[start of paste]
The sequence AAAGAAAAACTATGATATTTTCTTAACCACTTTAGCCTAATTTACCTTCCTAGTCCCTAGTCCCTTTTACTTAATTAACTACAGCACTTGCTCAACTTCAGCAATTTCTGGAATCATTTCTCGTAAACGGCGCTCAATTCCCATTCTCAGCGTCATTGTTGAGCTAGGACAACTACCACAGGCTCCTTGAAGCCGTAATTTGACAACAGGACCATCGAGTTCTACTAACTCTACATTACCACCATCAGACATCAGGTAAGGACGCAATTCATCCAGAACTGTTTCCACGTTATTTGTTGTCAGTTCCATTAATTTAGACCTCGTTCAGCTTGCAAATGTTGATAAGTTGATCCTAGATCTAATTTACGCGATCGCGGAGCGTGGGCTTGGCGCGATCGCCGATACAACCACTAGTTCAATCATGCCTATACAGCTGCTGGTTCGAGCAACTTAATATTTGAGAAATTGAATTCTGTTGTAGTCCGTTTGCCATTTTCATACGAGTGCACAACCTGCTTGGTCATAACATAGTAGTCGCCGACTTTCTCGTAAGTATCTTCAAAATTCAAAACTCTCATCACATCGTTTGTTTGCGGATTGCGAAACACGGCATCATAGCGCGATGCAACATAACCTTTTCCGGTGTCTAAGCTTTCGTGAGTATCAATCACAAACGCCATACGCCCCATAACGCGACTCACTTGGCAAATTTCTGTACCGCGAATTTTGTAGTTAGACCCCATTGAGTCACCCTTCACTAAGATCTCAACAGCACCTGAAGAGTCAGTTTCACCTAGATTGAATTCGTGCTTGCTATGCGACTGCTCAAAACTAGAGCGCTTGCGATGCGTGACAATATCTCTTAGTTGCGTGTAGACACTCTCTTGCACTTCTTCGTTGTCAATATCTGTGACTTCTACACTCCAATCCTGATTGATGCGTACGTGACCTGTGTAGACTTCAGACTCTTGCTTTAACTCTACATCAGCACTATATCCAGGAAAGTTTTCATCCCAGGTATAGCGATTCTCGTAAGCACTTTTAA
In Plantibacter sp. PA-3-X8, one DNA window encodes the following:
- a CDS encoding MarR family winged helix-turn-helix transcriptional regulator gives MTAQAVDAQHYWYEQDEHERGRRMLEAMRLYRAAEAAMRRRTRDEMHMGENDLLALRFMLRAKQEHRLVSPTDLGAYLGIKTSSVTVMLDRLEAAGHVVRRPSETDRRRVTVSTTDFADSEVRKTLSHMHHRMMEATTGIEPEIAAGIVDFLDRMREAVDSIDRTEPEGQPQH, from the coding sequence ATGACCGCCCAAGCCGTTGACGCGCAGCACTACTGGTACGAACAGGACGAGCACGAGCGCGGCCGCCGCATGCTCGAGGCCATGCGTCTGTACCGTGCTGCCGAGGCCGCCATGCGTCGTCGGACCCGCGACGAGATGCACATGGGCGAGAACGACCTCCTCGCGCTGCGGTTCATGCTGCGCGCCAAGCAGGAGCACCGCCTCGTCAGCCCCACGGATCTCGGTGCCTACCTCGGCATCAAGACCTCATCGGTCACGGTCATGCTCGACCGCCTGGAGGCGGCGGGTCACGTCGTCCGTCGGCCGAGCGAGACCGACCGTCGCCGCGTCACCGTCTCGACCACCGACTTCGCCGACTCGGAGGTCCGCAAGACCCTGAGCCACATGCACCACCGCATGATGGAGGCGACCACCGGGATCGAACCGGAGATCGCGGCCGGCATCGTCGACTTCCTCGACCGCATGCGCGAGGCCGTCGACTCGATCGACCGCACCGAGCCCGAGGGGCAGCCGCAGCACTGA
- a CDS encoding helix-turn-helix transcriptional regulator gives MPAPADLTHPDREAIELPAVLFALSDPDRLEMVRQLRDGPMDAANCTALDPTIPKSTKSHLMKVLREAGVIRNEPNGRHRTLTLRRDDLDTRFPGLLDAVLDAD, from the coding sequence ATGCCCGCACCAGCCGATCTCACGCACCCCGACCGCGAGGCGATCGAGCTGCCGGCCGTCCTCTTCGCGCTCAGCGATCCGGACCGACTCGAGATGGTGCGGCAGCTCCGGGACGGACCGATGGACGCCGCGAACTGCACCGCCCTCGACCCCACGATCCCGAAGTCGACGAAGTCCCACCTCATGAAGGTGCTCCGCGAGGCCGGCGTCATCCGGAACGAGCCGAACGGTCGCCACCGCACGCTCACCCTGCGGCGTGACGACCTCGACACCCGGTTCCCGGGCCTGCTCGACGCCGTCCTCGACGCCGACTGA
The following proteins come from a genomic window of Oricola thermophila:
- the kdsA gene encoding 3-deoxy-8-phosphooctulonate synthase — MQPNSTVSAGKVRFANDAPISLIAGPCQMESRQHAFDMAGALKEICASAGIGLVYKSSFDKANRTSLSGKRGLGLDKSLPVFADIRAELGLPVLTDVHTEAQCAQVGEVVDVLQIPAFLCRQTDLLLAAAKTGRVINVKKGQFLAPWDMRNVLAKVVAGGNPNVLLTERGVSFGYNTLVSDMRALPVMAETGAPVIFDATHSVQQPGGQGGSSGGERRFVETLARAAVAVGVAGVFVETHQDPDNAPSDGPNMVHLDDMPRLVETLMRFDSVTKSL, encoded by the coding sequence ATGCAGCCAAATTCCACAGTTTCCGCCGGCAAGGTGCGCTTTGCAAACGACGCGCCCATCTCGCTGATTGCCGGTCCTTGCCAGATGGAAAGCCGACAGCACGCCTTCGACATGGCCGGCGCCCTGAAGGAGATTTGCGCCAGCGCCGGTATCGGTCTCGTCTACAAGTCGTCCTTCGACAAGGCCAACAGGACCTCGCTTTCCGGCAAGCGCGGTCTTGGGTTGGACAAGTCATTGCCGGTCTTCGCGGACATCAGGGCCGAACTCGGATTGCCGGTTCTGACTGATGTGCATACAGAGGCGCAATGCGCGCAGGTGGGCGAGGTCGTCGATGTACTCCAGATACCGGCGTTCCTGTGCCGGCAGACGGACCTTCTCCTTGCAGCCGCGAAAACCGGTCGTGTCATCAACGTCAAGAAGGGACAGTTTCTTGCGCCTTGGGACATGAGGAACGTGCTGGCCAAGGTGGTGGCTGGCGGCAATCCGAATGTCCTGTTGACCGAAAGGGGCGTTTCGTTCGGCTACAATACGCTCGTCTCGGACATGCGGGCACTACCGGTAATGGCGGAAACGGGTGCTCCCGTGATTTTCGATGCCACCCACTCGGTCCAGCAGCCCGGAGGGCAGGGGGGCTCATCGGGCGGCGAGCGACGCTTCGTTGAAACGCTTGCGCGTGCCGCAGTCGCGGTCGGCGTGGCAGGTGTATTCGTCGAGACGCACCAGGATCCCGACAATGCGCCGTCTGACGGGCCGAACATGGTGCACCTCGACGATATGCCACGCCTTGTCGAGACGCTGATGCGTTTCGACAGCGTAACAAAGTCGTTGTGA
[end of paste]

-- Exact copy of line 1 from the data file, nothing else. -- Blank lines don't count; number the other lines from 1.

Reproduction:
The sequence AAAGAAAAACTATGATATTTTCTTAACCACTTTAGCCTAATTTACCTTCCTAGTCCCTAGTCCCTTTTACTTAATTAACTACAGCACTTGCTCAACTTCAGCAATTTCTGGAATCATTTCTCGTAAACGGCGCTCAATTCCCATTCTCAGCGTCATTGTTGAGCTAGGACAACTACCACAGGCTCCTTGAAGCCGTAATTTGACAACAGGACCATCGAGTTCTACTAACTCTACATTACCACCATCAGACATCAGGTAAGGACGCAATTCATCCAGAACTGTTTCCACGTTATTTGTTGTCAGTTCCATTAATTTAGACCTCGTTCAGCTTGCAAATGTTGATAAGTTGATCCTAGATCTAATTTACGCGATCGCGGAGCGTGGGCTTGGCGCGATCGCCGATACAACCACTAGTTCAATCATGCCTATACAGCTGCTGGTTCGAGCAACTTAATATTTGAGAAATTGAATTCTGTTGTAGTCCGTTTGCCATTTTCATACGAGTGCACAACCTGCTTGGTCATAACATAGTAGTCGCCGACTTTCTCGTAAGTATCTTCAAAATTCAAAACTCTCATCACATCGTTTGTTTGCGGATTGCGAAACACGGCATCATAGCGCGATGCAACATAACCTTTTCCGGTGTCTAAGCTTTCGTGAGTATCAATCACAAACGCCATACGCCCCATAACGCGACTCACTTGGCAAATTTCTGTACCGCGAATTTTGTAGTTAGACCCCATTGAGTCACCCTTCACTAAGATCTCAACAGCACCTGAAGAGTCAGTTTCACCTAGATTGAATTCGTGCTTGCTATGCGACTGCTCAAAACTAGAGCGCTTGCGATGCGTGACAATATCTCTTAGTTGCGTGTAGACACTCTCTTGCACTTCTTCGTTGTCAATATCTGTGACTTCTACACTCCAATCCTGATTGATGCGTACGTGACCTGTGTAGACTTCAGACTCTTGCTTTAACTCTACATCAGCACTATATCCAGGAAAGTTTTCATCCCAGGTATAGCGATTCTCGTAAGCACTTTTAA